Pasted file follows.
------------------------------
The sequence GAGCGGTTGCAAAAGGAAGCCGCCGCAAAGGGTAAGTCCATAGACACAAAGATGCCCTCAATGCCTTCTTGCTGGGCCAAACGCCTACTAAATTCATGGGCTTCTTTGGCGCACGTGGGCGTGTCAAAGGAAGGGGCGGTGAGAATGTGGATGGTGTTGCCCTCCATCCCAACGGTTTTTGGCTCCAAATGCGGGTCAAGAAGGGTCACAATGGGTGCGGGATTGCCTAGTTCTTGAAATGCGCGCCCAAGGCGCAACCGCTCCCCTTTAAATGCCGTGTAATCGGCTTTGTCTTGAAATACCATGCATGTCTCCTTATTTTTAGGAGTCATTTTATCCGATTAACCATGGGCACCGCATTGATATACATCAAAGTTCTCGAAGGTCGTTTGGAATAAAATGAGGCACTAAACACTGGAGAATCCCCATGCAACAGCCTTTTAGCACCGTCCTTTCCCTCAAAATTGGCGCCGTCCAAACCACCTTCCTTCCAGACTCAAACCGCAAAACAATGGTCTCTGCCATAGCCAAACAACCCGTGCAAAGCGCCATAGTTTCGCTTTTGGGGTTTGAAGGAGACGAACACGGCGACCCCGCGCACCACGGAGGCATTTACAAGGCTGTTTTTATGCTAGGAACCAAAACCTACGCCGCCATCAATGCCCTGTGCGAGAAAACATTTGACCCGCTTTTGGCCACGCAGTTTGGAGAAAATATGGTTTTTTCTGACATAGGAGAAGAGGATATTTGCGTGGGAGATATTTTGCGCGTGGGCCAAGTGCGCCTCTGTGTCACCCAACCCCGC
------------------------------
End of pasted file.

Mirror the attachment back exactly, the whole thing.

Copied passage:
The sequence GAGCGGTTGCAAAAGGAAGCCGCCGCAAAGGGTAAGTCCATAGACACAAAGATGCCCTCAATGCCTTCTTGCTGGGCCAAACGCCTACTAAATTCATGGGCTTCTTTGGCGCACGTGGGCGTGTCAAAGGAAGGGGCGGTGAGAATGTGGATGGTGTTGCCCTCCATCCCAACGGTTTTTGGCTCCAAATGCGGGTCAAGAAGGGTCACAATGGGTGCGGGATTGCCTAGTTCTTGAAATGCGCGCCCAAGGCGCAACCGCTCCCCTTTAAATGCCGTGTAATCGGCTTTGTCTTGAAATACCATGCATGTCTCCTTATTTTTAGGAGTCATTTTATCCGATTAACCATGGGCACCGCATTGATATACATCAAAGTTCTCGAAGGTCGTTTGGAATAAAATGAGGCACTAAACACTGGAGAATCCCCATGCAACAGCCTTTTAGCACCGTCCTTTCCCTCAAAATTGGCGCCGTCCAAACCACCTTCCTTCCAGACTCAAACCGCAAAACAATGGTCTCTGCCATAGCCAAACAACCCGTGCAAAGCGCCATAGTTTCGCTTTTGGGGTTTGAAGGAGACGAACACGGCGACCCCGCGCACCACGGAGGCATTTACAAGGCTGTTTTTATGCTAGGAACCAAAACCTACGCCGCCATCAATGCCCTGTGCGAGAAAACATTTGACCCGCTTTTGGCCACGCAGTTTGGAGAAAATATGGTTTTTTCTGACATAGGAGAAGAGGATATTTGCGTGGGAGATATTTTGCGCGTGGGCCAAGTGCGCCTCTGTGTCACCCAACCCCGC